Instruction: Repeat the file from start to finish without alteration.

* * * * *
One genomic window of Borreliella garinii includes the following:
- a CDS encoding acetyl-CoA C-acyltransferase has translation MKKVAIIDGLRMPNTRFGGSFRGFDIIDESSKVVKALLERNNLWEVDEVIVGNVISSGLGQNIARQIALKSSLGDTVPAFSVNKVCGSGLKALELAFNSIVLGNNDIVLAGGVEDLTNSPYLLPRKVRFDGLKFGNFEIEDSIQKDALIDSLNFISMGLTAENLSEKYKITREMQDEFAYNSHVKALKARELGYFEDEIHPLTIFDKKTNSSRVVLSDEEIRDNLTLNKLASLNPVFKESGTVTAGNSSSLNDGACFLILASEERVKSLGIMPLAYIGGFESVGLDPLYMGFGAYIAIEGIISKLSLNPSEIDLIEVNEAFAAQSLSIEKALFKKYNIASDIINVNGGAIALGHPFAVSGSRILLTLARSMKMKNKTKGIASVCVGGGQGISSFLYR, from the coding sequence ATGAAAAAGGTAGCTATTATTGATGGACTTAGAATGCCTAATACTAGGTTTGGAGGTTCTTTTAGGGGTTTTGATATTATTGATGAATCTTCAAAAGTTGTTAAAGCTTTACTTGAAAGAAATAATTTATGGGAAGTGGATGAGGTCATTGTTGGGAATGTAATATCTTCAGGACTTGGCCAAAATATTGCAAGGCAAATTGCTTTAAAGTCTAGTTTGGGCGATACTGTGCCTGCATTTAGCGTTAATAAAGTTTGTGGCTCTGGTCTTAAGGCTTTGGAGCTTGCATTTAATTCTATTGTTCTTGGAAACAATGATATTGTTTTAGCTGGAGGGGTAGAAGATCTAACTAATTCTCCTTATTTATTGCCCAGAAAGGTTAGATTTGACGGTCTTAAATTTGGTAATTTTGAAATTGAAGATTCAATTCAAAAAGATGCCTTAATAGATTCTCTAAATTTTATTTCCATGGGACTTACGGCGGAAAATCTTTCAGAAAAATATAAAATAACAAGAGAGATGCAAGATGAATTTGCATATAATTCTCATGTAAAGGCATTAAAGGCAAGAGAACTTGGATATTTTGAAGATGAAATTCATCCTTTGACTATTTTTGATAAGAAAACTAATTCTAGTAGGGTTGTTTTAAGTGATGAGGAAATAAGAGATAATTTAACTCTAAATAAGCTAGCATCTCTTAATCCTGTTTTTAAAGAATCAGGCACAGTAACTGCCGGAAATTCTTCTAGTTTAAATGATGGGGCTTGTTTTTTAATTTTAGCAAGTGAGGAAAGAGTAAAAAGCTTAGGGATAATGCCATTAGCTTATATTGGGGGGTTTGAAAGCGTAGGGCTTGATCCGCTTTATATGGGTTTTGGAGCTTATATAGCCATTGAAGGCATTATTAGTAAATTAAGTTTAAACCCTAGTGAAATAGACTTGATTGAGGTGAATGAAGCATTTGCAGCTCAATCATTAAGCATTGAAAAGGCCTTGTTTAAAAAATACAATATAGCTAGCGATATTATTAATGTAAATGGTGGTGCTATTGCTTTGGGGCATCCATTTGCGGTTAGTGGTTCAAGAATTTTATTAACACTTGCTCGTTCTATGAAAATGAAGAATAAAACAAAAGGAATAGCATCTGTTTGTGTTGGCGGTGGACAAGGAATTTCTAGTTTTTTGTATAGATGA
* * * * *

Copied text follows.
One genomic window of Borreliella garinii includes the following:
- a CDS encoding acetyl-CoA C-acyltransferase has translation MKKVAIIDGLRMPNTRFGGSFRGFDIIDESSKVVKALLERNNLWEVDEVIVGNVISSGLGQNIARQIALKSSLGDTVPAFSVNKVCGSGLKALELAFNSIVLGNNDIVLAGGVEDLTNSPYLLPRKVRFDGLKFGNFEIEDSIQKDALIDSLNFISMGLTAENLSEKYKITREMQDEFAYNSHVKALKARELGYFEDEIHPLTIFDKKTNSSRVVLSDEEIRDNLTLNKLASLNPVFKESGTVTAGNSSSLNDGACFLILASEERVKSLGIMPLAYIGGFESVGLDPLYMGFGAYIAIEGIISKLSLNPSEIDLIEVNEAFAAQSLSIEKALFKKYNIASDIINVNGGAIALGHPFAVSGSRILLTLARSMKMKNKTKGIASVCVGGGQGISSFLYR, from the coding sequence ATGAAAAAGGTAGCTATTATTGATGGACTTAGAATGCCTAATACTAGGTTTGGAGGTTCTTTTAGGGGTTTTGATATTATTGATGAATCTTCAAAAGTTGTTAAAGCTTTACTTGAAAGAAATAATTTATGGGAAGTGGATGAGGTCATTGTTGGGAATGTAATATCTTCAGGACTTGGCCAAAATATTGCAAGGCAAATTGCTTTAAAGTCTAGTTTGGGCGATACTGTGCCTGCATTTAGCGTTAATAAAGTTTGTGGCTCTGGTCTTAAGGCTTTGGAGCTTGCATTTAATTCTATTGTTCTTGGAAACAATGATATTGTTTTAGCTGGAGGGGTAGAAGATCTAACTAATTCTCCTTATTTATTGCCCAGAAAGGTTAGATTTGACGGTCTTAAATTTGGTAATTTTGAAATTGAAGATTCAATTCAAAAAGATGCCTTAATAGATTCTCTAAATTTTATTTCCATGGGACTTACGGCGGAAAATCTTTCAGAAAAATATAAAATAACAAGAGAGATGCAAGATGAATTTGCATATAATTCTCATGTAAAGGCATTAAAGGCAAGAGAACTTGGATATTTTGAAGATGAAATTCATCCTTTGACTATTTTTGATAAGAAAACTAATTCTAGTAGGGTTGTTTTAAGTGATGAGGAAATAAGAGATAATTTAACTCTAAATAAGCTAGCATCTCTTAATCCTGTTTTTAAAGAATCAGGCACAGTAACTGCCGGAAATTCTTCTAGTTTAAATGATGGGGCTTGTTTTTTAATTTTAGCAAGTGAGGAAAGAGTAAAAAGCTTAGGGATAATGCCATTAGCTTATATTGGGGGGTTTGAAAGCGTAGGGCTTGATCCGCTTTATATGGGTTTTGGAGCTTATATAGCCATTGAAGGCATTATTAGTAAATTAAGTTTAAACCCTAGTGAAATAGACTTGATTGAGGTGAATGAAGCATTTGCAGCTCAATCATTAAGCATTGAAAAGGCCTTGTTTAAAAAATACAATATAGCTAGCGATATTATTAATGTAAATGGTGGTGCTATTGCTTTGGGGCATCCATTTGCGGTTAGTGGTTCAAGAATTTTATTAACACTTGCTCGTTCTATGAAAATGAAGAATAAAACAAAAGGAATAGCATCTGTTTGTGTTGGCGGTGGACAAGGAATTTCTAGTTTTTTGTATAGATGA